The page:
keywords = "Benzodiazepines, Neuroactive steroids, Rhesus monkeys, Tolerance",
author = "Claudio Zanettini and Yoon, {Seong Shoon} and France, {Charles P} and Gerak, {Lisa R}",
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T1 - Acute tolerance to chlordiazepoxide qualitatively changes the interaction between flumazenil and pregnanolone and not the interaction between flumazenil and midazolam in rhesus monkeys discriminating midazolam

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AU - Yoon, Seong Shoon

AU - France, Charles P

AU - Gerak, Lisa R

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N2 - Benzodiazepines and neuroactive steroids act at distinct binding sites on γ-aminobutyric acidA (GABAA) receptors where they positively modulate GABA, resulting in similar acute behavioral effects. Tolerance to benzodiazepines can develop with repeated treatment; however, cross tolerance to neuroactive steroids does not develop, perhaps due to conformational changes in benzodiazepine, and not neuroactive steroid, binding sites. Three monkeys discriminated 0.178 mg/kg midazolam while responding under a fixed-ratio 10 schedule of stimulus-shock termination. On separate occasions, dose-effect curves for midazolam and pregnanolone were determined when monkeys had not received chlordiazepoxide and when they received 10 mg/kg chlordiazepoxide 46 hours earlier; for some tests, flumazenil was given before determination of dose-effect curves. Midazolam and pregnanolone produced ≥80% midazolam-lever responding. When administered 46 h before sessions, chlordiazepoxide did not produce pregnanolone-lever responding; under those treatment conditions, midazolam dose-effect curves were shifted 2.8-fold rightward and pregnanolone dose-effect curves were not changed. Flumazenil antagonized midazolam; Schild (linear) analyses yielded slopes that were not different from unity and pA2 values of 7.46 when monkeys had not received chlordiazepoxide and 7.44 when they received chlordiazepoxide 46 h earlier. Flumazenil did not alter the effects of pregnanolone in chlordiazepoxide-treated monkeys. Thus, interactions between flumazenil and midazolam were not qualitatively or quantitatively changed in monkeys acutely tolerant to chlordiazepoxide, suggesting that mechanisms other than alterations of benzodiazepine binding sites account for the development of acute tolerance.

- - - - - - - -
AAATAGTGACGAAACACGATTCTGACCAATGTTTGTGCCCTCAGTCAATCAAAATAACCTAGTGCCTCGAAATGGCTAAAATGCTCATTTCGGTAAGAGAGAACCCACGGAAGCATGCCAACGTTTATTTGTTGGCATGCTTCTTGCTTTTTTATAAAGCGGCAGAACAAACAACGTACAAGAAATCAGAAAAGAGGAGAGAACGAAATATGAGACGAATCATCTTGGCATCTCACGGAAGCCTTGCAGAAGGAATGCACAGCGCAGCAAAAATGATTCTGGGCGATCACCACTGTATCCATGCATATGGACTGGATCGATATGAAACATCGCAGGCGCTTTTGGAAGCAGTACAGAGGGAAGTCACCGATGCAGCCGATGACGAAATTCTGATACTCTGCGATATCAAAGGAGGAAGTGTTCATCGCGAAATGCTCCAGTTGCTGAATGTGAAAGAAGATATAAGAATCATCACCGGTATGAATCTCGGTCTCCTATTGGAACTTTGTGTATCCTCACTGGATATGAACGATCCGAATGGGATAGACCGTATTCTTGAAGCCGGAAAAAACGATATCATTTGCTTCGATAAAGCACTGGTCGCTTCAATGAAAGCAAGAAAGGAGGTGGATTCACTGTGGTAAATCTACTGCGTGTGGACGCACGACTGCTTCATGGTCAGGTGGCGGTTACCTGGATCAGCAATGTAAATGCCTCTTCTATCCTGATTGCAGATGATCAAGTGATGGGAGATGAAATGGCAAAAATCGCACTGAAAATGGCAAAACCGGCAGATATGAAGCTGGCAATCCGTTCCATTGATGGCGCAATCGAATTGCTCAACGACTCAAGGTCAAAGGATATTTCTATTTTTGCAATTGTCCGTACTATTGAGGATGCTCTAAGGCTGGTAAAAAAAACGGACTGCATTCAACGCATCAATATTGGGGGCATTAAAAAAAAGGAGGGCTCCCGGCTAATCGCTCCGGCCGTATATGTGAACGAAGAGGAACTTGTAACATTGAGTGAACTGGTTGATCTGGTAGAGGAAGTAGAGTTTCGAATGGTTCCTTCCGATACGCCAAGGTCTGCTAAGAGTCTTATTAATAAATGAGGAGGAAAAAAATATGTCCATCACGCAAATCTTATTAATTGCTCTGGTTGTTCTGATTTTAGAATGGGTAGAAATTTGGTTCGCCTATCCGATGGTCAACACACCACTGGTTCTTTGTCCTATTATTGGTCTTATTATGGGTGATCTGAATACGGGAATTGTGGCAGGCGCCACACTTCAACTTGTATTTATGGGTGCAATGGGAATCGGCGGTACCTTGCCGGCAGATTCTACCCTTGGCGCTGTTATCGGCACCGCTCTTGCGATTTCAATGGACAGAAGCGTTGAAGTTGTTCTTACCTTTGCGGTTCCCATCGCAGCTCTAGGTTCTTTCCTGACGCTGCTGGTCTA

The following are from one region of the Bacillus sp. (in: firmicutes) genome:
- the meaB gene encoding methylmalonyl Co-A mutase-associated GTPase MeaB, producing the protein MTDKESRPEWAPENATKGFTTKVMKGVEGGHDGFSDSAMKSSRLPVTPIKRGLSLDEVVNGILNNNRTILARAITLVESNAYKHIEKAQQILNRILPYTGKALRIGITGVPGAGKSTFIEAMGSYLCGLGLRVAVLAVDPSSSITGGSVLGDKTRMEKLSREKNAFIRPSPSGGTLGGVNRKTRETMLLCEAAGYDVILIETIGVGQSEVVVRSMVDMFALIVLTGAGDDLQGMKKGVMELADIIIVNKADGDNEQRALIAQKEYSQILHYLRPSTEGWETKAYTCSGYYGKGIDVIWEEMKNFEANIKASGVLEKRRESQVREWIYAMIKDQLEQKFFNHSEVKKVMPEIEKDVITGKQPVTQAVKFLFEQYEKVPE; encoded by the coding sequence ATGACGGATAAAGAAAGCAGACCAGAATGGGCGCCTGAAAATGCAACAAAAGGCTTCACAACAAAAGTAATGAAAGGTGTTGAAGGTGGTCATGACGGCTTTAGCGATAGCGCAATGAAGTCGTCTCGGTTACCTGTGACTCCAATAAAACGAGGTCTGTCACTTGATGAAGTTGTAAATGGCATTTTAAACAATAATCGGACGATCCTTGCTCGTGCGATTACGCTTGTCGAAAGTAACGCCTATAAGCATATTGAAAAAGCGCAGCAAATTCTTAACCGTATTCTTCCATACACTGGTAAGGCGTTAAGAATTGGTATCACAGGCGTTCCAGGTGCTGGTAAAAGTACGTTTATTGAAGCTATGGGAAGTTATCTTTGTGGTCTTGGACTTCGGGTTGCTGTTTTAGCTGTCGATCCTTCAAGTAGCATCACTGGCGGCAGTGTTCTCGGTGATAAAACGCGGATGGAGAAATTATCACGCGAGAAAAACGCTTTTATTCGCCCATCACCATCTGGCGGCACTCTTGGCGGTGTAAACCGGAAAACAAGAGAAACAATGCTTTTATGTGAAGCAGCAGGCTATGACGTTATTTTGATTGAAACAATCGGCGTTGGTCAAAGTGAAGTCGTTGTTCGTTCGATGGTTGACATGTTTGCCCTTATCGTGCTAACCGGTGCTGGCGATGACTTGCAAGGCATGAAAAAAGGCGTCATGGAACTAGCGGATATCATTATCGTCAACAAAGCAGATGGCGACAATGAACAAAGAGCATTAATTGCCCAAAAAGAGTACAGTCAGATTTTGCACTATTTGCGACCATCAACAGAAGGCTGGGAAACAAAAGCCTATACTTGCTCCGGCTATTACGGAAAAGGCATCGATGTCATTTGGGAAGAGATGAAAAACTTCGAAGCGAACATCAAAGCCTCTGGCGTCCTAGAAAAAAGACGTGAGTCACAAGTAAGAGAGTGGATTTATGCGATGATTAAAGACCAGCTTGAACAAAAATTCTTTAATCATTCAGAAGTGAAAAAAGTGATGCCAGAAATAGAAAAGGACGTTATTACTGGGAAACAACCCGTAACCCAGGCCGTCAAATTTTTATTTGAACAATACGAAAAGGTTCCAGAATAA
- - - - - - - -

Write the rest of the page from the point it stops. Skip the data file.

AB - Benzodiazepines and neuroactive steroids act at distinct binding sites on γ-aminobutyric acidA (GABAA) receptors where they positively modulate GABA, resulting in similar acute behavioral effects. Tolerance to benzodiazepines can develop with repeated treatment; however, cross tolerance to neuroactive steroids does not develop, perhaps due to conformational changes in benzodiazepine, and not neuroactive steroid, binding sites. Three monkeys discriminated 0.178 mg/kg midazolam while responding under a fixed-ratio 10 schedule of stimulus-shock termination. On separate occasions, dose-effect curves for midazolam and pregnanolone were determined when monkeys had not received chlordiazepoxide and when they received 10 mg/kg chlordiazepoxide 46 hours earlier; for some tests, flumazenil was given before determination of dose-effect curves. Midazolam and pregnanolone produced ≥80% midazolam-lever responding. When administered 46 h before sessions, chlordiazepoxide did not produce pregnanolone-lever responding; under those treatment conditions, midazolam dose-effect curves were shifted 2.8-fold rightward and pregnanolone dose-effect curves were not changed. Flumazenil antagonized midazolam; Schild (linear) analyses yielded slopes that were not different from unity and pA2 values of 7.46 when monkeys had not received chlordiazepoxide and 7.44 when they received chlordiazepoxide 46 h earlier. Flumazenil did not alter the effects of pregnanolone in chlordiazepoxide-treated monkeys. Thus, interactions between flumazenil and midazolam were not qualitatively or quantitatively changed in monkeys acutely tolerant to chlordiazepoxide, suggesting that mechanisms other than alterations of benzodiazepine binding sites account for the development of acute tolerance.